Russia (MNN) — While the world continues to watch Russia’s annexation of Crimea, Ukraine, the country continues putting pressure on evangelical churches there. In recent years, churches have been bulldozed, pastors have been fined, and property confiscated. It’s happened again.
Project Manager for Russian Ministries Wade Kusack specializes in religious liberty issues in the former Soviet Union. Kusask says the Harvest Church of Saint Petersburg, Russia, is devastated. “The church was liquidated because the government decided that the church conducted unregistered educational activities.”
Why is registration important in the Russian church? Kusack says, “In Russia, the church is supposed to have registration. Without registration, no one has the right to practice their religion. The church was stripped of its legal registration.”
Now church members have no right to meet for worship and call themselves a church.
What kind of educational activities were they conducting? Kusack says, “It was extended Sunday school [classes]. It was conducted during the weekdays for the kids whose parents attend the church. It was Christian educational classes.”
Was this the only recourse the Russian government had at their disposal? Kusack says No. “They could give a church a warning. Or they could come and investigate what was really happening. But they decided–when they spotted so-called not licensed activity–they immediately closed the church.”
Kusack reports that church members were shocked by the most-recent decision because they thought the liquidation decision was a mistake. “Many believed that in the Supreme Court, this mistake would be revealed and everything would be alright. But unfortunately, the Supreme Court upheld the decision.”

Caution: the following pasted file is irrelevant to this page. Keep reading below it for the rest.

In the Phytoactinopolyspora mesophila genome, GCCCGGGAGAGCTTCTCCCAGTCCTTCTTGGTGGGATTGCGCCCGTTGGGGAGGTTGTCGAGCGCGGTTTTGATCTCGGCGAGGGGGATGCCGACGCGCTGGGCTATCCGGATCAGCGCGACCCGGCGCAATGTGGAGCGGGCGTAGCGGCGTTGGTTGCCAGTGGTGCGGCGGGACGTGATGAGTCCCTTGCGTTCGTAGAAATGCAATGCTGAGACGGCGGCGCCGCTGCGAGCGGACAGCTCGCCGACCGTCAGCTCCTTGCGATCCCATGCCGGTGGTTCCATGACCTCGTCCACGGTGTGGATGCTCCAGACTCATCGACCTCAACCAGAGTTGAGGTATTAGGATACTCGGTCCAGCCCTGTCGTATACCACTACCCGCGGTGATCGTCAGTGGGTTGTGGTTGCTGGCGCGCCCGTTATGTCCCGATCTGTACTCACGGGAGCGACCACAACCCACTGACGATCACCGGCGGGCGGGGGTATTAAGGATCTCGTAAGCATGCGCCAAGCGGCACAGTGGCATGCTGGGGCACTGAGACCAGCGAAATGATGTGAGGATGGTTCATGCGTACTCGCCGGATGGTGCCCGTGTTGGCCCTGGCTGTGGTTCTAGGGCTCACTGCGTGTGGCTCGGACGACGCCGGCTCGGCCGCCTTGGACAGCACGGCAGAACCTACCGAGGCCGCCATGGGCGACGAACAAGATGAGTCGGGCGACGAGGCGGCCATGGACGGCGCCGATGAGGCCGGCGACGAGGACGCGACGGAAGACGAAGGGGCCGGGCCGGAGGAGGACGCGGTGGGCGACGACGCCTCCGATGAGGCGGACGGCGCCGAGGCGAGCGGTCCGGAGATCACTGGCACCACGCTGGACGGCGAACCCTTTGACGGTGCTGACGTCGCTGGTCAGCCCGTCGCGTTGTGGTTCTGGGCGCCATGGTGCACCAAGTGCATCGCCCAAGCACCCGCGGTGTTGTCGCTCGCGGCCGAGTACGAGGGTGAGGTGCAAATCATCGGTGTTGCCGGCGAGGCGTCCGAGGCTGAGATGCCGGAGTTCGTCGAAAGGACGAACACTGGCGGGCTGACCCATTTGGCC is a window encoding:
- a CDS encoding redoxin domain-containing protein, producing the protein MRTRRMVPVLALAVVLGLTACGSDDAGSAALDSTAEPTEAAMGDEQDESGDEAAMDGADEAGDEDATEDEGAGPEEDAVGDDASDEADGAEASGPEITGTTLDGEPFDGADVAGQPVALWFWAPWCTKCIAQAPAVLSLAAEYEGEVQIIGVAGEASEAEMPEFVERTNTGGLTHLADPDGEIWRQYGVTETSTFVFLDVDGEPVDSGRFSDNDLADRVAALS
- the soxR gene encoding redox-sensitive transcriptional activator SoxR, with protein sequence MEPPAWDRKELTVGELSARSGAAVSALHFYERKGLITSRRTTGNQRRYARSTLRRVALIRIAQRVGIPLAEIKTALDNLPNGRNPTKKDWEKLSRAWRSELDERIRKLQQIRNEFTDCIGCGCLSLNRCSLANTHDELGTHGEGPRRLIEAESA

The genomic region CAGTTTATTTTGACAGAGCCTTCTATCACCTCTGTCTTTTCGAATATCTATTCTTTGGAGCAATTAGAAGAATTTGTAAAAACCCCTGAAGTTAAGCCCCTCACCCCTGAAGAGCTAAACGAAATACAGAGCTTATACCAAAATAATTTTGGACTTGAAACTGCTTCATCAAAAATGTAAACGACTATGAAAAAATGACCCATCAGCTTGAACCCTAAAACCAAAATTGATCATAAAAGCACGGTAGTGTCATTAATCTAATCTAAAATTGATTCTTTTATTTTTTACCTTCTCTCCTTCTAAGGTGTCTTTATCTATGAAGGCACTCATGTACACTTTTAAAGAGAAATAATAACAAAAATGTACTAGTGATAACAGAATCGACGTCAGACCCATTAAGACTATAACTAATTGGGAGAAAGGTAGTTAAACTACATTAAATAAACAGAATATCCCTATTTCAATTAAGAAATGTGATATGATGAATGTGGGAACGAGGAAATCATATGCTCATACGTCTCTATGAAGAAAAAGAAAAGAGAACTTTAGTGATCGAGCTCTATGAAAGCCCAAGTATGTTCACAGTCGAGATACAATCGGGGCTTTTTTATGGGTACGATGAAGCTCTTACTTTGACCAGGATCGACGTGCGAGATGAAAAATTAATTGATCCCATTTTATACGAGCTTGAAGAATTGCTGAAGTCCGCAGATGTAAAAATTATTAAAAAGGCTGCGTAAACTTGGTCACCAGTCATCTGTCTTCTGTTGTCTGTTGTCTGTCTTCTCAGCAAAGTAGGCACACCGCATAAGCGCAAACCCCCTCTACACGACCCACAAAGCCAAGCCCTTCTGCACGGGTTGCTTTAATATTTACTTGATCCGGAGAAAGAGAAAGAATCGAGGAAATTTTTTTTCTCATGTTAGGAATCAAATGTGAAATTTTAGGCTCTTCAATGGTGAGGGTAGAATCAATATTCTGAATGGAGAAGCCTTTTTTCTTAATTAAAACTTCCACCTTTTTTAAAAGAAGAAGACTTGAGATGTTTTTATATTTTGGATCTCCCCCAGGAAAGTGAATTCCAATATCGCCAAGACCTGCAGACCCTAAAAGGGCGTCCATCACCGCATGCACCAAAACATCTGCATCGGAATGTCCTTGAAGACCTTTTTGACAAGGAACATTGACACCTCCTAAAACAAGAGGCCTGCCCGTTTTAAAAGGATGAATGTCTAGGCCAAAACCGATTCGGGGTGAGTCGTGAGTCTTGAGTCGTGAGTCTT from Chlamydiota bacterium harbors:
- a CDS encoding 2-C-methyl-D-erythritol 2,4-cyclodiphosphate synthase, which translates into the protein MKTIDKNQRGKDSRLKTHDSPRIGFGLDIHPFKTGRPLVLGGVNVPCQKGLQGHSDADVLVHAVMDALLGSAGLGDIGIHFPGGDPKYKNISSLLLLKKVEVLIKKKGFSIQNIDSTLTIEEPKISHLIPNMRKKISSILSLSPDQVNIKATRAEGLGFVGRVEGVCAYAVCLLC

The attorney in the case will be filing an appeal with the European Court of Human Rights. But even if it’s won there, Kusack says it wouldn’t mean much to the Russian government. “They just partially obey the decision. They obey the financial part because the Russian government will pay the penalty, but they ignore the legal part.”
According to Kusack, there are varying amounts of religious freedom across Russia. “In some regions, some evangelical churches are relatively free to proclaim the Gospel and share the Good News with a lot of people. But in some regions you can observe a completely different story, like the St. Petersburg region.”
Pray for God to give church leaders wisdom as they lead their congregation through these hard times.
“We should understand and realize that those times of persecution of the church are coming back, and it has become more obvious year by year. We unfortunately can observe more and more persecution of the church in Russia.”
Despite the problems, there is a hunger for the Gospel in Russia today, especially among young people. They’re not only requesting Bibles, but they want to talk about it.
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